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15 thoughts on “LA Times Crossword Answers 17 Dec 15, Thursday”

  1. I quote "There are two Enoch’s mentioned in the Bible. One was Enoch the son of Cain, and grandson of Adam. The second was Cain the great-grandfather of Noah, and father of Methuselah."
    I assume that the second mention of "Cain" in the above quote is a typo and should read "Enoch". Also it's useful to know that Adam had 2 similar sounding grandsons who were of course cousins – Adam's eldest son Cain fathered "Enoch" -(Hebrew "Hanoch") while Adam's third son, Seth, fathered "Enosh" (same in Hebrew).
    Two separate genealogies in Genesis follow the descendants of Cain and Seth:
    The first genealogy (Genesis 4:17-22) runs: Adam-Cain-ENOCH-Irad-Mehujael-Metushael- LAMECH. Here follows the narrative telling us that this Lamech had 2 daughters (Adah and Zilpah) who bore him 4 grandchildren (Jabal, Jubal, Tubal-cain and Naamah). This genealogy stops here
    The second genealogy (Genesis 5:3-30) runs: Adam-Seth-ENOSH-Kenan-Mehalalel-Jared-ENOCH- METHUSALEH-LAMECH-NOAH, thus indeed making this "Enoch" the father of Methusaleh and the great-grandfather of Noah.
    Interesting that the are not only 2 Enoch's but also 2 Lamech's – the first Lamech's father was Metushael and the second one's was (the famously long-lived) Methusaleh

  2. I was able to completely solve this puzzle, but after the first few minutes I had nothing. I was finally able to establish a beachhead in the NE corner and march counterclockwise to victory. Sorry for the military reference but I was up all night reading about the military battles of Hannibal.

  3. I had a tough tough time with the puzzle. Even simple answers seem to have been eluding me. Plus my computer seems to be infected with some sort of a virus, hence kept shutting down unexpectedly. Very disheartening. I need to have a house call from a computer specialist.

    Jeff, thanks for the string theory rules …. not quite as easy as a parsec, for instance.
    ;-D)

    Not much else to add. Have a great day, everyone.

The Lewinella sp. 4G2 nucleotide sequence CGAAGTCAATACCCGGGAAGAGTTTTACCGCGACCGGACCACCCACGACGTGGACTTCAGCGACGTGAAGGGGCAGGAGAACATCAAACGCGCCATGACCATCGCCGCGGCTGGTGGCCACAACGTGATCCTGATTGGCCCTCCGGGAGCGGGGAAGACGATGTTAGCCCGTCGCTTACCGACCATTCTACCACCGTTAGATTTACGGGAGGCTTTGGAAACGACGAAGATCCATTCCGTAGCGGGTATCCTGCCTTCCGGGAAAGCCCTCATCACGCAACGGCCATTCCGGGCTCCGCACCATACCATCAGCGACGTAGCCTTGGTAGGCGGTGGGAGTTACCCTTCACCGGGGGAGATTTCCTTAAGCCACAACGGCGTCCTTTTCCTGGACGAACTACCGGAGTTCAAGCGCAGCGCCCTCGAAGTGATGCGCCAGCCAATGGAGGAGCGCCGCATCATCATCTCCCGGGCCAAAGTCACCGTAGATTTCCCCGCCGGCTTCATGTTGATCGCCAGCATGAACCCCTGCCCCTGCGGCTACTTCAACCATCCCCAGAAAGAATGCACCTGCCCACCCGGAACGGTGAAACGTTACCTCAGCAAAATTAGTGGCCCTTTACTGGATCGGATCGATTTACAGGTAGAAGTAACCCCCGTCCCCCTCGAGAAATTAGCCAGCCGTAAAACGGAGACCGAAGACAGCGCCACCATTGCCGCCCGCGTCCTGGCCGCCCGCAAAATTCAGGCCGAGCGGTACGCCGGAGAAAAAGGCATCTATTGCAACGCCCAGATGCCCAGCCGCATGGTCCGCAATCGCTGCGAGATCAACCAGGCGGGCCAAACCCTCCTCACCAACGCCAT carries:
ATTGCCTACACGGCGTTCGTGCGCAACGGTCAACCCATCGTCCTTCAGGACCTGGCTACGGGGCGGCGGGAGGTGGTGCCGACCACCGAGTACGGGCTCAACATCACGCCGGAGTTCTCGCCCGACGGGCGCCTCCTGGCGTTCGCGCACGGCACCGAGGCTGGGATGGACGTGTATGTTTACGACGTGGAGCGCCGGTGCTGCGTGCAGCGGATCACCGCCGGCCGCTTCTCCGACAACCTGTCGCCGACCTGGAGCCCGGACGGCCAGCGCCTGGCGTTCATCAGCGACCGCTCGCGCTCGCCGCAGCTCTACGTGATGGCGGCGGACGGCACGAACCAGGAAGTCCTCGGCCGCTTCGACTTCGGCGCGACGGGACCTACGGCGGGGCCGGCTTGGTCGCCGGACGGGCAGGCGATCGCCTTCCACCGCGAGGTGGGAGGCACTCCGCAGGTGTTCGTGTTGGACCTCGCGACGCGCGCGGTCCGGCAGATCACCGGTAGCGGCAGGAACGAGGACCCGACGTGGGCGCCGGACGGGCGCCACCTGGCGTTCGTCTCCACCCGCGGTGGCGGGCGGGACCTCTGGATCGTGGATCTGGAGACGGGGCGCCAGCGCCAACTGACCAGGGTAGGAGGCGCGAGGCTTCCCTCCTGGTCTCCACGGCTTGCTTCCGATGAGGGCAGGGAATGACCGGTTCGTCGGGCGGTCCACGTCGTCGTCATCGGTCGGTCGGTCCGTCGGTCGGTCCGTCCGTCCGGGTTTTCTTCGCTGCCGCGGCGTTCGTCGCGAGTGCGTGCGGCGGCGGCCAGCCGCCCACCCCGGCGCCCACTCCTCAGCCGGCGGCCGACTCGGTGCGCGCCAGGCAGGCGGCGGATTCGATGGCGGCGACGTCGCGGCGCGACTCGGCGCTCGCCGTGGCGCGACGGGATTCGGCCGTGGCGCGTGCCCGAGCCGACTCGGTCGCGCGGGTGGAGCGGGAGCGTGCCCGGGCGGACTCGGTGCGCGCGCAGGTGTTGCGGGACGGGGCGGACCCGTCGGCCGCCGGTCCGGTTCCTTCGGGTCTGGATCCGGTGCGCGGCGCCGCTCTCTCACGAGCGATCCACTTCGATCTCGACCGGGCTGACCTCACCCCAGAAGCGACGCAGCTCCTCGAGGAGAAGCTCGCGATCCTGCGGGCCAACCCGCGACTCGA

4. Once again I must play the churl and the ingrate, this time to question Bill's characterization of the themed answers as "common phrases." I had PACT for 1Across and got nowhere so I decided to go from the bottom up. This revealed TIME IN A BOTTLE and ELLE FANNING and left me scratching my head. Okay, they're magazines, but what's a PEOPLE MOVER?

    Only FORTUNE COOKIE qualifies as common. "People mover" is a mass transit term and America, for better or worse, is a car culture. Never heard of Elle Fanning, and "Time in a Bottle" was a hit record by a relatively minor figure from almost a half century ago.

  5. Tough puzzle that I should have finished. Of all things, FORTUNE COOKIE eluded me as I couldn't quite make heads or tails of ROTC, SCOOT and THROE together. My big mistake was putting ROTO (as in ROTO Rooter) for "Drilling gp." That's not a joke; I actually DID that. Embarrassing but amusing.

    I think TIME IN A BOTTLE is an expression and not just a famous (sort of) song. To me the expression refers to that one moment you want to capture and keep re-living. I don't think I've ever used that expression but it's common (sort of) the same way the song is famous (sort of)…

    Best –

  6. @Jeff

    Thanks for your take on TIME IN A BOTTLE — I see what you mean (apologies to Bill). I'm also being schooled elsewhere that PEOPLE MOVER is more common than I thought.

  7. I struggled with the N center due to putting in OPEC for 7 Down and then finally, finally! getting it straightened out that solved the grid. Whew!

    As to the expression "time in a bottle" that represented the answer to 59 Across. I always assumed (and yes, I know the danger of that particular activity and what it may result in – ha) that it came about due to the hour glass. Sand pouring from one side to the other literally represented time in a bottle.

    Hope everyone has a great day.

  8. I enjoyed yesterday's PIANO PIECES puzzle!And today's Google is my cup of tea.
    Had problems with today's, but got it done.
    For the pain I had THRO_ Couldn't be THROb, which would have given TBL for the business card abbr. Just a guess on THROE.
    More cards to write. Why, oh why don't I start sooner?